Justia U.S. 1st Circuit Court of Appeals Opinion Summaries

Articles Posted in Labor & Employment Law
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The First Circuit affirmed the judgment of the district court granting summary judgment ruling in favor of Defendant, a marketing company, holding that district court correctly concluded that Plaintiffs, who worked as "brand representatives" for Defendant, qualified as outside salespeople under governing law.Plaintiffs sued Defendant on behalf of themselves and other brand representatives, seeking to recover unpaid overtime wages under the Fair Labor Standards Act (FLSA) and analogous state wage laws, alleging that they failed to receiver overtime wages for working over forty hours per week. The district court granted summary judgment in favor of Defendant, concluding that Plaintiffs fell within the FLSA's outside sales exemption and thus were not entitled to overtime compensation. The First Circuit affirmed, holding that Plaintiffs fell within the outside sales exemption, 29 U.S.C. 213(a)(1). View "Modeski v. Summit Retail Solutions, Inc." on Justia Law

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The First Circuit affirmed the judgment of the district court rejecting the jury's advisory verdict in this case, holding that Plaintiff was not entitled to relief on his claims of error.Plaintiff, a former intelligence specialist, sued his former employer, the United States Attorney's Office for the District of Puerto Rico pursuant to Title VII of the Civil Rights Act, alleging discriminatory retaliation and constructive discharge resulting from a hostile work environment. After a jury returned a verdict on liability for retaliation and awarding the statutory maximum in damages, the district court charged the jury to return an advisory verdict on the issue of damages for constructive discharge. The jury returned a verdict in favor of Plaintiff as to that issue, and thereafter, Plaintiff sought a judgment of front and back pay. The district court rejected the jury's advisory verdict, concluding that the verdict was not supported by the evidence, that Plaintiff was not constructively discharged, and that Plaintiff was not entitled to front or back pay. The First Circuit affirmed, holding (1) Plaintiff waived his objection to the district court's decision to submit the constructive discharge issue to an advisory jury; and (2) the district court's factual findings were not clearly erroneous. View "Reyes-Caparros v. Garland" on Justia Law

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The First Circuit affirmed the decision of the district court granting summary judgment in favor of the Town of Brookline, Massachusetts on Plaintiff's claim brought pursuant to 42 U.S.C. 1983 alleging discrimination on the basis of race in violation of the Fourteenth Amendment's Equal Protection Clause, holding that the district court did not err in granting summary judgment.Plaintiff brought this action alleging that Brookline violated his equal protection rights in terminating his employment. The district court granted summary judgment in favor of the Town. The First Circuit affirmed, holding that Plaintiff's evidence failed to establish that the Town's proffered reasons for failing to accommodate and then dismissing Plaintiff were a pretext for race discrimination. View "Fincher v. Town of Brookline" on Justia Law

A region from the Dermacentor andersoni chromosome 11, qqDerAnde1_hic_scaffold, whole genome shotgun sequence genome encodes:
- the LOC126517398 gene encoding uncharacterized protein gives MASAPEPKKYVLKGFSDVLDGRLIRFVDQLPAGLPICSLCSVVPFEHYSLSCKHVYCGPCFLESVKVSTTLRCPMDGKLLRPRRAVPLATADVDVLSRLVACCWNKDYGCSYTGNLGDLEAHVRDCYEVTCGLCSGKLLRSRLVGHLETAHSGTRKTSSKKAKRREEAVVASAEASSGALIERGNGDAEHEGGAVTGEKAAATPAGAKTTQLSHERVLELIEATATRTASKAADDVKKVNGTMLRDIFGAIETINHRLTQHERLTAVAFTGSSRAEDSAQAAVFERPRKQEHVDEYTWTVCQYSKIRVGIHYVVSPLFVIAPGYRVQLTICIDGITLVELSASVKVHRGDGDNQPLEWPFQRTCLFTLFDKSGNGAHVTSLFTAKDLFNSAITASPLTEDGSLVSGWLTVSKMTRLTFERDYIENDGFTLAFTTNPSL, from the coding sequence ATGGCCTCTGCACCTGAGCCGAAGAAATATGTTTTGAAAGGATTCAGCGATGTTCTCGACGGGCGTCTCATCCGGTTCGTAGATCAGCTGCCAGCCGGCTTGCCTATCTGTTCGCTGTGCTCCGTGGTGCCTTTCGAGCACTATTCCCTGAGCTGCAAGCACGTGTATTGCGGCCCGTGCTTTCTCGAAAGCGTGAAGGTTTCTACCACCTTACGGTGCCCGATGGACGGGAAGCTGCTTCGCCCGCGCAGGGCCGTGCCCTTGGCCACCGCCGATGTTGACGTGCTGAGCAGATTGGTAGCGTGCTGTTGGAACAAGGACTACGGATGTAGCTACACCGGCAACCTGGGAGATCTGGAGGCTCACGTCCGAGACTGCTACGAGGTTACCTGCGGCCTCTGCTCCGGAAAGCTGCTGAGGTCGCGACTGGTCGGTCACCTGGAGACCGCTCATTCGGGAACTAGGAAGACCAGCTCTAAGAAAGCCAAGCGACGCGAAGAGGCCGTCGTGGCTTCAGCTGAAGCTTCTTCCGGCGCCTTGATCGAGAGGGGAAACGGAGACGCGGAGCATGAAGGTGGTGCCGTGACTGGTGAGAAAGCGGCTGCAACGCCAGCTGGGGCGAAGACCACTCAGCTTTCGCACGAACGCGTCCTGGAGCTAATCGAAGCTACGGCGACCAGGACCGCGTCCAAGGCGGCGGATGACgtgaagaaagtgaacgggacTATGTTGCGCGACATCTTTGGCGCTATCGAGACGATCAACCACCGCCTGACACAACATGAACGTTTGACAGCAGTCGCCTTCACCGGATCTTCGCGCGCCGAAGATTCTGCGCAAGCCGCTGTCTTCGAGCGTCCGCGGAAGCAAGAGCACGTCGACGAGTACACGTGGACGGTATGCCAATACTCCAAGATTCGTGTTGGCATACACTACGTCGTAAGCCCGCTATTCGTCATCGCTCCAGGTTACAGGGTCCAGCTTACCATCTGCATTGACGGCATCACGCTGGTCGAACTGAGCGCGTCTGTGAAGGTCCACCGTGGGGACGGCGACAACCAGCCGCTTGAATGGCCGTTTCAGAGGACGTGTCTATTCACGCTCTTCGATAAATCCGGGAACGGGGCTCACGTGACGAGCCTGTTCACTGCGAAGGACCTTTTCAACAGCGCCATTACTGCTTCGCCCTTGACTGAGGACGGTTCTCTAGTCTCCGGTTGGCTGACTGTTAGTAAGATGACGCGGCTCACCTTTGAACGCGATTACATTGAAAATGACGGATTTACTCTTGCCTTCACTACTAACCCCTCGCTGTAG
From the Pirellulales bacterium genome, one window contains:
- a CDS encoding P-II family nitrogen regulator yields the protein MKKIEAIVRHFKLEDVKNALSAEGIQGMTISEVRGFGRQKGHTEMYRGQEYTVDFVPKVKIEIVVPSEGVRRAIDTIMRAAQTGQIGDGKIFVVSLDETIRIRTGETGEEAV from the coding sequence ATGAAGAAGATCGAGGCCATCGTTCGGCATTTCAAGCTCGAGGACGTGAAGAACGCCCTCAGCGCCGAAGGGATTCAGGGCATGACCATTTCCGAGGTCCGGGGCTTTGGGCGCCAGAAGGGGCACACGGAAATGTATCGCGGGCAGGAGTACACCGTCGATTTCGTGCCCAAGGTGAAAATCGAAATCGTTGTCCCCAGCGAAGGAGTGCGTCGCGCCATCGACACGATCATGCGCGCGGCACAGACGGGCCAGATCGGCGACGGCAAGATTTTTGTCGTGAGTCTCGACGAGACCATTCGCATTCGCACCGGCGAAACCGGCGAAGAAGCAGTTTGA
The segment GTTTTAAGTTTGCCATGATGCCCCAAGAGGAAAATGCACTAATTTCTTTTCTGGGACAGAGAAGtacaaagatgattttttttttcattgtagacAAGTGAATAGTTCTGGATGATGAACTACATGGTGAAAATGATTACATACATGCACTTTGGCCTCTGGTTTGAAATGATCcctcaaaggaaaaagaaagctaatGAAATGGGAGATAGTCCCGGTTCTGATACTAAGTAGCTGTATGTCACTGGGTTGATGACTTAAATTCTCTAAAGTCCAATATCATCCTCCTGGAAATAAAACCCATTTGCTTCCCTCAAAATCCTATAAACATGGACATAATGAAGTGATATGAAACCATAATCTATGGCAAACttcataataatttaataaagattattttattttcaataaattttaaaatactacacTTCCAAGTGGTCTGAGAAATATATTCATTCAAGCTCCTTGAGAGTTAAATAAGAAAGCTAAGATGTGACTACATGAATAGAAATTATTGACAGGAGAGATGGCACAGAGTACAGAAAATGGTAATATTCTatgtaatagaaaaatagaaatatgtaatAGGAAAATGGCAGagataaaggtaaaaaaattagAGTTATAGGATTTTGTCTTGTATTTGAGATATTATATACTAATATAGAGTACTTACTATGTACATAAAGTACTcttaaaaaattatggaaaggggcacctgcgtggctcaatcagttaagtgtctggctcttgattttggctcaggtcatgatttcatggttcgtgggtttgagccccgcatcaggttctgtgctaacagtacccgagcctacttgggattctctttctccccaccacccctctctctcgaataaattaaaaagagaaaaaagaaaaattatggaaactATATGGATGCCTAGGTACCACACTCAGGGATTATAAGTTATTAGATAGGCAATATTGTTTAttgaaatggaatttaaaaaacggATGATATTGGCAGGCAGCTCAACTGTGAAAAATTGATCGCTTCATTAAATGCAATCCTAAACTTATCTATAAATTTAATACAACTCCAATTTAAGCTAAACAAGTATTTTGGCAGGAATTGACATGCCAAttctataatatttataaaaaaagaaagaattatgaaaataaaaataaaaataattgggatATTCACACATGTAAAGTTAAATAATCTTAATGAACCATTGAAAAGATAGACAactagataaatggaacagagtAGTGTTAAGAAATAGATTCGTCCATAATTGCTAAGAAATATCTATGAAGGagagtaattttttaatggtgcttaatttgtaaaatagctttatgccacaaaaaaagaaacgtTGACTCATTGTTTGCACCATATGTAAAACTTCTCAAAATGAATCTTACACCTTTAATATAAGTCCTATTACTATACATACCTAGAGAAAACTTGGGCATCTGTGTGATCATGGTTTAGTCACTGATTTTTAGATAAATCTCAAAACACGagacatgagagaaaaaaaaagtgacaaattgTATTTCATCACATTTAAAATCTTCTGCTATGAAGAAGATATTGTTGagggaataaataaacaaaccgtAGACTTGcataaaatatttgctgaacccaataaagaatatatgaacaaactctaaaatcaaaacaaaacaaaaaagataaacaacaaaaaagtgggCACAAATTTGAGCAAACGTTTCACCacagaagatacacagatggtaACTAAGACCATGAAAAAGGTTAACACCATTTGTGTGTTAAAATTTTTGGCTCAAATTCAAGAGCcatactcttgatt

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The First Circuit reversed the judgment of the district court in this dispute between the International Brotherhood of Electrical Workers, Local 103 (the Union) and Johnson Controls Security Solutions, LLC over Johnson Controls' compliance with the terms of the parties' collective bargaining agreement (CBA), holding that the district court erred by failing to order arbitration as called for by a clause in the CBA.Johnson Controls' Norwood, Massachusetts facility entered into a CBA with the Union, a labor organization that represented employees of the company, that contained an arbitration clause. The Union filed a grievance concerning Johnson Controls' reduction in its matching contribution to the company's 401(k) plan, which Johnson Controls denied. When the Union filed a demand for arbitration Johnson Controls brought this lawsuit seeking a declaratory judgment that the dispute was not arbitrable under the CBA. The district court concluded that the dispute was not arbitrable. The First Circuit reversed, holding that nothing in the record showed that the parties intended to exclude this type of dispute from the scope of the arbitration clause. View "Johnson Controls Security Solutions, LLC v. Int'l Brotherhood of Electrical Workers, Local 103" on Justia Law

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The First Circuit affirmed the decision of the district court denying Day & Zimmerman's (D&Z) motion to dismiss this lawsuit for lack of personal jurisdiction, holding that there was no error.Plaintiff filed suit in the United States District Court for the District of Massachusetts against D&Z, a company incorporated in Delaware that maintained its principal place of business in Pennsylvania, seeking overtime wages pursuant to section 216(b) of the Fair Labor Standards Act, 29 U.S.C. 201-219. Plaintiff alleged that D&Z failed to pay him and other similarly situated employees and former employees their FLSA-required overtime wages. D&Z moved to dismiss for lack of personal jurisdiction, citing Bristol-Myers Squibb v. Superior Court of California (BMS), 137 S. Ct. 1773 (2017) and claiming that the claims subject to the motion to dismiss could not be brought in a Massachusetts federal court. The district court denied the motion, thus declining to extend BMS's personal jurisdiction requirements to FLSA cases brought in federal court. The First Circuit affirmed, holding that the district court did not err in denying D&X's motion to dismiss the nonresident opt-in claims for lack of personal jurisdiction. View "Waters v. Day & Zimmermann NPS, Inc." on Justia Law